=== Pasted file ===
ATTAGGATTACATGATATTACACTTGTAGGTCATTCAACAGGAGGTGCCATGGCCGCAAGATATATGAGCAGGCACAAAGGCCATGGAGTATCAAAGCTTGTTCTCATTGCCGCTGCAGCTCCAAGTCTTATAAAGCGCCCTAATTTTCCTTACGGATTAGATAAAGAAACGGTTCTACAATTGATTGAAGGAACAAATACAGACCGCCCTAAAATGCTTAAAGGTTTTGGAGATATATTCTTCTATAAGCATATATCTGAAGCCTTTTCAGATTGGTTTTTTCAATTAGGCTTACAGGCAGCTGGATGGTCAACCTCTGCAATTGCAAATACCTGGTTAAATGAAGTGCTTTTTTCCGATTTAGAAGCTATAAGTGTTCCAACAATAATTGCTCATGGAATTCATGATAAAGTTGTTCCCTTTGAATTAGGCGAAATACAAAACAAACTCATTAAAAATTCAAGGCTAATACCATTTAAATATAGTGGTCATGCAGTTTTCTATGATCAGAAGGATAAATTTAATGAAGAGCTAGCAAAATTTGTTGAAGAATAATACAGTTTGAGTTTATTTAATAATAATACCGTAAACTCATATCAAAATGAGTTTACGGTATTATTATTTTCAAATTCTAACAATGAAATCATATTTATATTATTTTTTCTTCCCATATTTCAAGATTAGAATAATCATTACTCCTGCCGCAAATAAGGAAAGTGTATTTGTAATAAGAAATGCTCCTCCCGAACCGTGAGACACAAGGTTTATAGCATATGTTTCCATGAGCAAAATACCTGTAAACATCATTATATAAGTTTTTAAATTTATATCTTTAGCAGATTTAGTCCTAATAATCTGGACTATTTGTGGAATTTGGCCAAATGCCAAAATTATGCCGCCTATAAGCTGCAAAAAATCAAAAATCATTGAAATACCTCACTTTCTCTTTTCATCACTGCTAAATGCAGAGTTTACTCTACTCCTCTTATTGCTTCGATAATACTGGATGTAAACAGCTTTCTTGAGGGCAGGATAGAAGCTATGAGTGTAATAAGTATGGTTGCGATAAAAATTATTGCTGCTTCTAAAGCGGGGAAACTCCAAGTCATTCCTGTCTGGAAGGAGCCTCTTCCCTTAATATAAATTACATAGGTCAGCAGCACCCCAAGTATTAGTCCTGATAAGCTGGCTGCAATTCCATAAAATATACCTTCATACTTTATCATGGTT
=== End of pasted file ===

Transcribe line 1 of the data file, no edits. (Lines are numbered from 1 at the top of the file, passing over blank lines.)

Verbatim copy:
ATTAGGATTACATGATATTACACTTGTAGGTCATTCAACAGGAGGTGCCATGGCCGCAAGATATATGAGCAGGCACAAAGGCCATGGAGTATCAAAGCTTGTTCTCATTGCCGCTGCAGCTCCAAGTCTTATAAAGCGCCCTAATTTTCCTTACGGATTAGATAAAGAAACGGTTCTACAATTGATTGAAGGAACAAATACAGACCGCCCTAAAATGCTTAAAGGTTTTGGAGATATATTCTTCTATAAGCATATATCTGAAGCCTTTTCAGATTGGTTTTTTCAATTAGGCTTACAGGCAGCTGGATGGTCAACCTCTGCAATTGCAAATACCTGGTTAAATGAAGTGCTTTTTTCCGATTTAGAAGCTATAAGTGTTCCAACAATAATTGCTCATGGAATTCATGATAAAGTTGTTCCCTTTGAATTAGGCGAAATACAAAACAAACTCATTAAAAATTCAAGGCTAATACCATTTAAATATAGTGGTCATGCAGTTTTCTATGATCAGAAGGATAAATTTAATGAAGAGCTAGCAAAATTTGTTGAAGAATAATACAGTTTGAGTTTATTTAATAATAATACCGTAAACTCATATCAAAATGAGTTTACGGTATTATTATTTTCAAATTCTAACAATGAAATCATATTTATATTATTTTTTCTTCCCATATTTCAAGATTAGAATAATCATTACTCCTGCCGCAAATAAGGAAAGTGTATTTGTAATAAGAAATGCTCCTCCCGAACCGTGAGACACAAGGTTTATAGCATATGTTTCCATGAGCAAAATACCTGTAAACATCATTATATAAGTTTTTAAATTTATATCTTTAGCAGATTTAGTCCTAATAATCTGGACTATTTGTGGAATTTGGCCAAATGCCAAAATTATGCCGCCTATAAGCTGCAAAAAATCAAAAATCATTGAAATACCTCACTTTCTCTTTTCATCACTGCTAAATGCAGAGTTTACTCTACTCCTCTTATTGCTTCGATAATACTGGATGTAAACAGCTTTCTTGAGGGCAGGATAGAAGCTATGAGTGTAATAAGTATGGTTGCGATAAAAATTATTGCTGCTTCTAAAGCGGGGAAACTCCAAGTCATTCCTGTCTGGAAGGAGCCTCTTCCCTTAATATAAATTACATAGGTCAGCAGCACCCCAAGTATTAGTCCTGATAAGCTGGCTGCAATTCCATAAAATATACCTTCATACTTTATCATGGTT